Physical Silver Deficit Persists Despite Softer Fundamentals/Silver Institute: The silver market is expected to be in an annual physical deficit of 52.2 million ounces in 2016, marking the fourth consecutive year in which the market has realized an annual physical shortfall, according to the Silver Institute Interim Silver Market Review, produced for the Silver Institute by the GFMS team at Thomson Reuters. While such deficits do not necessarily influence prices in the near term, multiple years of annual deficits can produce upward pressure to prices in subsequent periods. In 2016, an expected 71.4 million ounces’ net flowed into Exchange-Traded Products (ETP) and a 61.9 million ounces’ derivatives exchange inventory built on a year-to-date basis (end-October) have increased the effect of the physical deficit, bringing the net balance to -185.5 million ounces, equivalent to approximately nine weeks of global demand.
American Eagle Silver Coin Marks 30-Year Anniversary: The U.S. Mint has issued American Eagle 2016 one-ounce silver uncirculated and proof coins to commemorate the coin’s 30th anniversary. The obverse features Liberty enveloped in folds of the U.S. flag. The inscription “30th anniversary” is on the edge of both the proof and uncirculated coins. The reverse features an eagle with shield, an olive branch in the right talon and arrows in the left. According to the U.S. Mint, each coin weighs one troy ounce and contains an ounce of .999 fine silver. American Eagle Silver Bullion Coins are the only one ounce silver bullion investment coins made by the U.S. government. Their weight, content and purity are guaranteed by the U.S. government. American Eagle Silver Bullion Coins are one of the most widely-traded silver bullion coins in the world and are welcome in major investment markets worldwide.
The first American Silver Eagle coin was struck in San Francisco on October 29, 1986. Then Secretary of the Treasury James A. Baker III presided over the striking ceremony held at the San Francisco Assay Office. According to press reports at the time, as Baker “reached for the electronic button on press No. 105, he turned to the audience and said, ‘I don’t need a pick and shovel to start the San Francisco Silver Rush of 1986.’”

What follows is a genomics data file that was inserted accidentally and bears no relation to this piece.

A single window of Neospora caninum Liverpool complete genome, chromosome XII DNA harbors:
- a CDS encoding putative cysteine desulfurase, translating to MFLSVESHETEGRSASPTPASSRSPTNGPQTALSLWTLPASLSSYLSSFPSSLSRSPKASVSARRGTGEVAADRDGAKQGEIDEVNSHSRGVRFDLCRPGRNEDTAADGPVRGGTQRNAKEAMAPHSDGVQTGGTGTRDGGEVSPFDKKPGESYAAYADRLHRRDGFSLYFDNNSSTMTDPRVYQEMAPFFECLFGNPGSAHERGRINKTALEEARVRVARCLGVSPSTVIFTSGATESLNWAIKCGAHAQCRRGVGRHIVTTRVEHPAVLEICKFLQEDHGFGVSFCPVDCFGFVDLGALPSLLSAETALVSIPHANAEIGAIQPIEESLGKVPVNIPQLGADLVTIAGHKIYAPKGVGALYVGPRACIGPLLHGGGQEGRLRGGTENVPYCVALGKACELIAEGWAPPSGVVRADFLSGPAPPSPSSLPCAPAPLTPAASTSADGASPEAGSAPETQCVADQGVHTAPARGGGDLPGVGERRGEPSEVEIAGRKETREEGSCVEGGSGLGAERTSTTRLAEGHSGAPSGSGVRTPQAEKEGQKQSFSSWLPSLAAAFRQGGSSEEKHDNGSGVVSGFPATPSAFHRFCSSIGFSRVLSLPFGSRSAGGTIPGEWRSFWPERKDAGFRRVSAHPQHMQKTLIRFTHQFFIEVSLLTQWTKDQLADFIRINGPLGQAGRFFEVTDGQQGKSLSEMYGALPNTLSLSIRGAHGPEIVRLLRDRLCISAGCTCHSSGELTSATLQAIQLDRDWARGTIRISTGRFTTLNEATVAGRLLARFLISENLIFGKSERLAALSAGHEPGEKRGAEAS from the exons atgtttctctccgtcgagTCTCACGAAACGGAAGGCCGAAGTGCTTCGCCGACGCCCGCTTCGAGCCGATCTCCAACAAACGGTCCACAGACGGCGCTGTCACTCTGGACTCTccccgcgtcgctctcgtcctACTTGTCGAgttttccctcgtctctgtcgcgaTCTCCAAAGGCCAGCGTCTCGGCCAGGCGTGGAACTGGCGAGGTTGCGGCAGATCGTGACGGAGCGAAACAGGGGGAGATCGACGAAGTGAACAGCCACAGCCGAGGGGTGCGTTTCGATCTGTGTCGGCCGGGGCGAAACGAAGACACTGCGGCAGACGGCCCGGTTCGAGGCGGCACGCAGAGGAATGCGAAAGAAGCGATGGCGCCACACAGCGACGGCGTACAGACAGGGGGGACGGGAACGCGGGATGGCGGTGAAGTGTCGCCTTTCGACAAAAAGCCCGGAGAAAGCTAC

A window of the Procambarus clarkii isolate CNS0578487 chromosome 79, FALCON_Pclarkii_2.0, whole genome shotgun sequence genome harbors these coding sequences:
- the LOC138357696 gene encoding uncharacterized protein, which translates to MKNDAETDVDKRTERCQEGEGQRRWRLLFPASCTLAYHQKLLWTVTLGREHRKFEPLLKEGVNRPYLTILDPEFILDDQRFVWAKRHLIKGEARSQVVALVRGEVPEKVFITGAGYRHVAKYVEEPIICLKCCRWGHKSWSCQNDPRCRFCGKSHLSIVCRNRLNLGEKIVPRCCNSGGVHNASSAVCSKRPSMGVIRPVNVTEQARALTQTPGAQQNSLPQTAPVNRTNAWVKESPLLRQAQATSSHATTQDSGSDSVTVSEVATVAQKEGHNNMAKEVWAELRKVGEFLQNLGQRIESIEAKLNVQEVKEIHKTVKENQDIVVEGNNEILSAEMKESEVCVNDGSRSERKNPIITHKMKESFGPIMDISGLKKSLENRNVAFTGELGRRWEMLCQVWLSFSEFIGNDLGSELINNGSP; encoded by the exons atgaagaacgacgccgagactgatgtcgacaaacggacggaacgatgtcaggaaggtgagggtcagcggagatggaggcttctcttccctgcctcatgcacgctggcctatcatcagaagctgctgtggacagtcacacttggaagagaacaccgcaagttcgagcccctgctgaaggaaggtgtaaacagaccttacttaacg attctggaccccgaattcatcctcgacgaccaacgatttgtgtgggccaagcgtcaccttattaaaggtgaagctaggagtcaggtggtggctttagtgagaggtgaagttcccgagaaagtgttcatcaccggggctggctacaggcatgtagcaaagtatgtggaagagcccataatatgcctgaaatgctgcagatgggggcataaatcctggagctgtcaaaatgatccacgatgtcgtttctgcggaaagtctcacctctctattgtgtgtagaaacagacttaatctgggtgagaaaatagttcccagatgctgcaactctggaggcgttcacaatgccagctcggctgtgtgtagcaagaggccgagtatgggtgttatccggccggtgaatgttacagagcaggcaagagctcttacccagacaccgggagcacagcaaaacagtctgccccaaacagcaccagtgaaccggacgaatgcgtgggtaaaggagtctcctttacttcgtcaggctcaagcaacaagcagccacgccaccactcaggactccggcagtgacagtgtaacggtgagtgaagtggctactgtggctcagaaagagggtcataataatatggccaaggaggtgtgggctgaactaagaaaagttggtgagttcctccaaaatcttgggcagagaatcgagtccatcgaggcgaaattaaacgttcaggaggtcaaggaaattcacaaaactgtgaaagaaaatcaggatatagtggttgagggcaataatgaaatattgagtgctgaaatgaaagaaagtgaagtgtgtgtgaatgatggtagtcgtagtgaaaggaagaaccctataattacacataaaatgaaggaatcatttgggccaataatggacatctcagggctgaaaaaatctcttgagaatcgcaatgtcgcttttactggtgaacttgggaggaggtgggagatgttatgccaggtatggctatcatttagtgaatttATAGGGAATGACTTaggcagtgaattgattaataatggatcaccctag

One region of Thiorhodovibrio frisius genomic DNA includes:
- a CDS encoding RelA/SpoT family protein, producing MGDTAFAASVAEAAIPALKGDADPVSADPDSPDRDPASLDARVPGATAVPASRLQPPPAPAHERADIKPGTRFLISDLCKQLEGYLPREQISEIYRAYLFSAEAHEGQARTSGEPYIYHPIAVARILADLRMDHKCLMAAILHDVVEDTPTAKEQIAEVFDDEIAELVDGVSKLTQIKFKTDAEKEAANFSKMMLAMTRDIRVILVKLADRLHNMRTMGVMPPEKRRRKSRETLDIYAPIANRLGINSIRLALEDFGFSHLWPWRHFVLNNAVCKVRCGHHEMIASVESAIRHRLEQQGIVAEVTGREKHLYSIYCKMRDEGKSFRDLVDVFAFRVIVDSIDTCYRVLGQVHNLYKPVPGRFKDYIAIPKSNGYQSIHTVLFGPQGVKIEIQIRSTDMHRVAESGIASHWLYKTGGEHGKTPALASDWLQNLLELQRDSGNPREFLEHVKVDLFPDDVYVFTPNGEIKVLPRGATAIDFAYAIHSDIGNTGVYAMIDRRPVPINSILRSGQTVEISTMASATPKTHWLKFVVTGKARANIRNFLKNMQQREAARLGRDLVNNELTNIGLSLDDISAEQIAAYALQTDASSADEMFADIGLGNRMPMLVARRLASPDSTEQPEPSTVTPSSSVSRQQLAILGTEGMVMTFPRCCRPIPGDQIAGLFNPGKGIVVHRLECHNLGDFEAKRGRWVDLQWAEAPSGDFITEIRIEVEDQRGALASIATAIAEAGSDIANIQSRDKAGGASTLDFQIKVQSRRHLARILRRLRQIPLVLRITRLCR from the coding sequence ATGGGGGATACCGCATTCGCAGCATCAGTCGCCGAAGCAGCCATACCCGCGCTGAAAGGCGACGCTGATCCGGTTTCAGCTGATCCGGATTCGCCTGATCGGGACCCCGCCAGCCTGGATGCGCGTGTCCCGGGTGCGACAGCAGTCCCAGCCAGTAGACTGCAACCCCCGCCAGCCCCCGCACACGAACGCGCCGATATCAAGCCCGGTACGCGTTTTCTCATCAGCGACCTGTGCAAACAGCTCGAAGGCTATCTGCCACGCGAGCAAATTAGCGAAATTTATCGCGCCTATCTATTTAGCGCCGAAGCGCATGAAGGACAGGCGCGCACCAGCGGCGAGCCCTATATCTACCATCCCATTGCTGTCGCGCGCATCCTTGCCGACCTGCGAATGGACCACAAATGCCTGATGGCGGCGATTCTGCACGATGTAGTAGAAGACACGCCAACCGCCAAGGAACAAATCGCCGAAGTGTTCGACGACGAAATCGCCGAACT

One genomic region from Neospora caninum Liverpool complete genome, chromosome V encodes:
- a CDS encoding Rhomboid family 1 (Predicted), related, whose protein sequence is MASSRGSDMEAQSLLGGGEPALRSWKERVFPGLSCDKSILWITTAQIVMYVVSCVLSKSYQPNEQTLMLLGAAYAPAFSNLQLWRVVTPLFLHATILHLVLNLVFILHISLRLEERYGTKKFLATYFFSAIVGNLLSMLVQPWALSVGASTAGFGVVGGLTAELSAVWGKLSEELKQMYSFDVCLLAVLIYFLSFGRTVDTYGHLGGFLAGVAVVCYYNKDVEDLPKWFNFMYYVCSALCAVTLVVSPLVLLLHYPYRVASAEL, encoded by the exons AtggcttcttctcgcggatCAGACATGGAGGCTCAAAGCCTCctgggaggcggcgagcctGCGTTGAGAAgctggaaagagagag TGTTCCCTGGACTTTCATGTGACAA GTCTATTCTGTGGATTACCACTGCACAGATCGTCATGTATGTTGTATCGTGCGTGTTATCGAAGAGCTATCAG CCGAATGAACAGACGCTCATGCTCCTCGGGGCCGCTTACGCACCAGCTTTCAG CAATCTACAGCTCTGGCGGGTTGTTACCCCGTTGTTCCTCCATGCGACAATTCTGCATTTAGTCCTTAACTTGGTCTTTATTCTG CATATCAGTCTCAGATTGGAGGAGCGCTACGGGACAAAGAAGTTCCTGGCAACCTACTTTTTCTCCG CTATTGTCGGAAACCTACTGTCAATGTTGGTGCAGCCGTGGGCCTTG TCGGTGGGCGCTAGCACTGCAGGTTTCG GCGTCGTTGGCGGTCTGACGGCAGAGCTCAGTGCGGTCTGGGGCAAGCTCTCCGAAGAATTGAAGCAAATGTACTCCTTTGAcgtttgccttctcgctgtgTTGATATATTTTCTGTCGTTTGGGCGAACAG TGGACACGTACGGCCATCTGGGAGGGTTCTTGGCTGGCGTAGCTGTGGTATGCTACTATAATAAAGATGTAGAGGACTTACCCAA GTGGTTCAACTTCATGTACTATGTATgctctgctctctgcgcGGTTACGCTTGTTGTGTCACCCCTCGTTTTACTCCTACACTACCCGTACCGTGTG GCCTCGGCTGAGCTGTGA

Palladium Soars Into 2017/Commerzbank: Palladium has been the outperformed so far in the early 2017. Nymex March palladium rose 4.4% Tuesday and just before 9 am EST Wednesday was up another $26.75, or 3.8%, to $736.65 an ounce. “It is possible that some market participants have been buying palladium in particular in anticipation of record-high vehicle sales in the U.S.,” says Commerzbank. Sister metal platinum also rose sharply Tuesday but was up by a more modest 0.7% in the early going on Wednesday.
Pete says: Last month I had the month end strategic hedging meeting with my recyclers and the discussion came to the conclusion to not hedge inventory, as demand was out stripping supply. It seems that we did have one of those rare moments where the true fundamentals of the market drove the price. As car sales figures drove the shorts to the market to cover speculative positions.
Bloomberg: GMK Norilsk Nickel PJSC bought about 90,000 ounces of palladium for its stockpiles in the first half before prices rebounded. The company’s palladium fund, which was established this year to spend $200 million on purchases, bought the metal at market prices, its press service said by e-mail on Thursday. It may buy a similar amount in the second half, it said.
The purchases would have cost about $50 million, based on the average price during the period, and be equal to less than 2 percent of 2015 global mine production, according to Bloomberg calculations using Metals Focus Ltd. data.
Nornickel, as the world’s largest palladium producer is buying metal for a fund that aims to reduce volatility and strengthen the company’s market position, it said in February. Nornickel has discussed buying from Russia’s central bank since 2014, but talks stalled at the beginning of the year when prices tumbled to a five-year low, people familiar with the matter said at the time. The first purchases from the central bank happened in spring, as prices started to rebound, people with knowledge of the deals said in June.